France and the American Revolution
In March of 2003, after France opposed a UN invasion of Iraq, two US Republicans
removed all references to French fries from menus affiliated with the US House of
Representatives. In the House cafeteria, potatoes became “freedom fries”. In a time of
such Francophobia, some Americans might be surprised by the history of positive
French-American relations. In fact, it’s likely that the American colonies would not have defeated the British without French support.
In the 1770s, French enthusiasm for the American Revolution was high. Intellectually,
French Enlightenment intellectuals were agitating against their own feudal land systems and class privilege. Emotionally, French leaders had been eager to defeat arch-rival Britain since their Seven Years War. King Louis XVI had been privately supporting the colonists for some time. But now, formal support appeared more advantageous. France saw this as a strategic opportunity to secure North American landholdings and officially befriend a rising power. Ben Franklin also played a significant role in winning tangible French support; traveling with his wit and charm, Franklin visited Paris in 1776 to rally support for the colonists’ cause. France first assisted the rogue colonies in May of 1776 by sending 14 ships loaded with gunpowder and other war supplies.
In February of 1778, the colonists and the French signed a Treaty of Amity and
Commerce. This was significant because France not only offered trade concessions, but also legally recognized the colonies as the United States. Most importantly, Ben Franklin also secured a Treaty of Alliance with King Louis XVI. This stipulated that if France entered the war against Britain:
1) neither France nor the US would surrender; 2) neither would agree to peace with Britain without the other’s consent; and 3) each guaranteed the
other’s landholdings in America. Within a few months, British ships fired upon the
French, and the two countries were at war. France sent about 12,000 soldiers and 30,000 sailors to support the colonists.
Many Frenchmen were truly committed to the cause of liberty. A former French Navy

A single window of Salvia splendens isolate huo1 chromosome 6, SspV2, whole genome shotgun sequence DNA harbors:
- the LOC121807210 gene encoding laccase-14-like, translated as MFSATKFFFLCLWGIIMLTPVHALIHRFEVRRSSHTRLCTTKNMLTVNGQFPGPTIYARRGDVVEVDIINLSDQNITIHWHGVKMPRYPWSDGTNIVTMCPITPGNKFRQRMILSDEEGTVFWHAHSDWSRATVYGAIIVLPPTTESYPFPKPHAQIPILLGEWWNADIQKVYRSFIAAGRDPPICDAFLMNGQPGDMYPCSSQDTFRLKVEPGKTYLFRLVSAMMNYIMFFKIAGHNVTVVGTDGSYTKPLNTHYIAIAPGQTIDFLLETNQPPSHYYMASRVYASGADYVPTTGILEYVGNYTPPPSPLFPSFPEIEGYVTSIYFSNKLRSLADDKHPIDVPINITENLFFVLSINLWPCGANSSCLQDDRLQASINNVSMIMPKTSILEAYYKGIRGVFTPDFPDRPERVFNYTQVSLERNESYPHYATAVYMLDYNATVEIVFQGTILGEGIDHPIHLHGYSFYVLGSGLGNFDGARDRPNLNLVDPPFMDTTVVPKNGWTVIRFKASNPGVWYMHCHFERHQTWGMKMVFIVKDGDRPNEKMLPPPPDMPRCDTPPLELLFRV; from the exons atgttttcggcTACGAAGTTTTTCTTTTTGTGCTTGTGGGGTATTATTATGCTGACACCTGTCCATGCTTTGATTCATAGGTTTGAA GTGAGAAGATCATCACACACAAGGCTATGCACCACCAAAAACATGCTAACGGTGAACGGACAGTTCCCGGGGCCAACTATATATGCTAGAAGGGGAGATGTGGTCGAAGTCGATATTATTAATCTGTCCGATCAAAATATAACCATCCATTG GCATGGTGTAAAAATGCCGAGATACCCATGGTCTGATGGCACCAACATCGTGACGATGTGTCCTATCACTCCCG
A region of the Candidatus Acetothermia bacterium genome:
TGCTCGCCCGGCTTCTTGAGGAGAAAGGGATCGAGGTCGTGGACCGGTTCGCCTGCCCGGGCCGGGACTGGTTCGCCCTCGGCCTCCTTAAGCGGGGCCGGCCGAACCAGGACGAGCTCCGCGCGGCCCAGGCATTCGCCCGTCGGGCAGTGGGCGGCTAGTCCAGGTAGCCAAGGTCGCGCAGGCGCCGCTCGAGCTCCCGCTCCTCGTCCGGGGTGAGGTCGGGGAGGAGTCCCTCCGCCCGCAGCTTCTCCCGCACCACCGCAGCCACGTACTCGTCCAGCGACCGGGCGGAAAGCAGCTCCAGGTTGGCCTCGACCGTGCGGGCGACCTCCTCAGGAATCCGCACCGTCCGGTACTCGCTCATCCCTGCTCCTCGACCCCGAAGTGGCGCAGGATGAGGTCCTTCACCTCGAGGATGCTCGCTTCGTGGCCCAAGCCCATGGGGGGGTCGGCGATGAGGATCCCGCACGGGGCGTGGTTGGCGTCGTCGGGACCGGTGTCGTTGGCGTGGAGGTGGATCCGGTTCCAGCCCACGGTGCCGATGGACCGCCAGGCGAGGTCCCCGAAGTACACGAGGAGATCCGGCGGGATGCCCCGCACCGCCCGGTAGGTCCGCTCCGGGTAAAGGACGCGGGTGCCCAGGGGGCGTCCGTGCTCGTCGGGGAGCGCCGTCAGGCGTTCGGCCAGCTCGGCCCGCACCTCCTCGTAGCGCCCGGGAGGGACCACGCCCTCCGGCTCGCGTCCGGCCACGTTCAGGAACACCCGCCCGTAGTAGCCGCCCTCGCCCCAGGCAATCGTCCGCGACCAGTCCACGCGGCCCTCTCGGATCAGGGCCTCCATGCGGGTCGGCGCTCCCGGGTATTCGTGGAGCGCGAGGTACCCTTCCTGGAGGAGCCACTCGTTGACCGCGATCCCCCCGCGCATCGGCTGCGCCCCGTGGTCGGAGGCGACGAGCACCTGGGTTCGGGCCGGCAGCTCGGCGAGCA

captain, Marquis de Lafayette, had such zeal that the French suggested he enlist in the US forces! He volunteered to become a major general for no pay. Lafayette became an
effective military leader and a lifelong friend of General George Washington. He was
eventually given honorary US citizenship.
When France officially entered the war, Spanish interest was piqued. Motivated by the
possibility of a land grab, Spain entered the war as a French ally against Britain. Holland followed suit. This combination of European powers was a much greater threat to Britain than the colonies could produce alone, and the crucial 1781 victory at Yorktown could not have been won without the French alliance.
Unfortunately for France, following the Battle at Yorktown, Ben Franklin engaged in
secret negotiations with Britain. This was particularly insulting considering the French- American treaties and France’s considerable wartime expenditures. Their hopes of becoming the main US trade partner were dashed when most American trade was contracted within the British Empire. Also, expectations of regaining French North American territories were mostly unmet.
Still, defeating the British brought France a definite taste of revenge. It also restored a
sense of French confidence and esteem alongside other European powers. Furthermore, in spirit France was now ready for a revolution of its own.